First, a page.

Beauty ideals and impact on women's self-esteem
Legislation to prevent 'unrealistic' depictions of beauty
In 2008, the French National Assembly passed a bill that sought to criminalize the promotion of extreme dieting in the media. The bill would make it illegal to "provoke a person to seek excessive weight loss by encouraging prolonged nutritional deprivation that would have the effect of exposing them to risk of death or endangering health."
Parallelling this legislative change is the self-imposed regulations of certain members of the fashion industry, a target of many critics due to the link between the promotion of ultra-thin 'size 0' models and the increase of anorexia nervosa amongst teenage girls. Spain barred models with less than a specified body mass index (BMI); Italy barred models under the age of 16 and also required the models to present health certificates to prove that they were not suffering from eating disorders; the UK required models suffering from eating disorders to present proof that they were getting medical attention for them to take part in London Fashion Week.
The relationship between race, ethnicity and beauty ideals
Studies have been carried out to see whether there are any differences in the definition of beauty in different ethnic, social and racial groups. A study carried out recently by Dove, a leading toiletries brand, carried out in collaboration with the LSE and Harvard University found that in America:
- More than 90 percent of girls (15 to 17 years) want to change at least one aspect of their physical appearance, with body weight ranking the highest.
- More than four in ten (44 percent) of Latinas 15-64 polled would consider undergoing plastic surgery to enhance their looks.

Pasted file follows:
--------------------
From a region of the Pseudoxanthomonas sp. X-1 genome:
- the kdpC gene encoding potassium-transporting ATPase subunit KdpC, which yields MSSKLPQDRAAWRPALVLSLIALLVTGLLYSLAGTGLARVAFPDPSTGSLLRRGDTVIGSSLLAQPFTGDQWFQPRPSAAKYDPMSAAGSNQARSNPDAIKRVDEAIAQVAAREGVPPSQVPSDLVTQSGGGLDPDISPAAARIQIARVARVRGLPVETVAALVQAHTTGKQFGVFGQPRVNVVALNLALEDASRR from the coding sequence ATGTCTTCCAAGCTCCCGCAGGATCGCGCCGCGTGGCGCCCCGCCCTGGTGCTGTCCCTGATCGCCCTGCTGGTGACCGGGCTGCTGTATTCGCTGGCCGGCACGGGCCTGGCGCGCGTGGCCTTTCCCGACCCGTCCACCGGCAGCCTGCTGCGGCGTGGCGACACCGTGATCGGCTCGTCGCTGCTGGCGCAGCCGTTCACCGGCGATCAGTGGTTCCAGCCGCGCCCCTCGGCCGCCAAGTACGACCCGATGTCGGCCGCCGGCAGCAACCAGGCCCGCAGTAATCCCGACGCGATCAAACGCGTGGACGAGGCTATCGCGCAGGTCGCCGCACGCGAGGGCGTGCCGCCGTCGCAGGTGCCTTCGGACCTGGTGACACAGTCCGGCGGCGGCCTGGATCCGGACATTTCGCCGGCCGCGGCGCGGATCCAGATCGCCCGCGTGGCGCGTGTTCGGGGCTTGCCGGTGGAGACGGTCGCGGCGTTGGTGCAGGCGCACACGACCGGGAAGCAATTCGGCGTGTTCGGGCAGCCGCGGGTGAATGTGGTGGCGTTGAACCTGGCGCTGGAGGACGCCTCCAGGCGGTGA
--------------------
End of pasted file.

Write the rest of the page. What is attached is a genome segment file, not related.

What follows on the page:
- Hispanic-American girls (15 to 17 years) are more likely than American girls overall and globally to feel a desire to change some aspect of themselves.
- Hispanic women (15 to 64) were two times more likely to associate feeling badly about themselves with feeling unloved compared to American women overall.
- When asked what changes would make them feel better about themselves, Hispanic girls (15 to 17 years) were more likely to say being smarter than were American girls overall.
A study conducted by the University of Michigan looked at popular television's influence on black women. Researchers quizzed black and white female college students at the University of Michigan about their reactions to such popular television shows. The researchers found that even though only 5.6 percent of the characters on prime-time television are black women, those black women who were studied were mostly unscathed by watching numerous hours of television programs featuring thin, white women. On the other hand, white women were more likely to compare themselves to the women they saw on television and more likely to have more negative thoughts about their body. But black women shrugged off the ideal of the thin, pretty white woman as "unattainable for themselves and as unimportant to others in the black community," according to the authors. the researchers at Michigan also found that the notions of beauty for black women were different from those of white women. The researchers reported that the black women in their study defined beauty based on traits such as style, movement and character, rather than weight and appearance.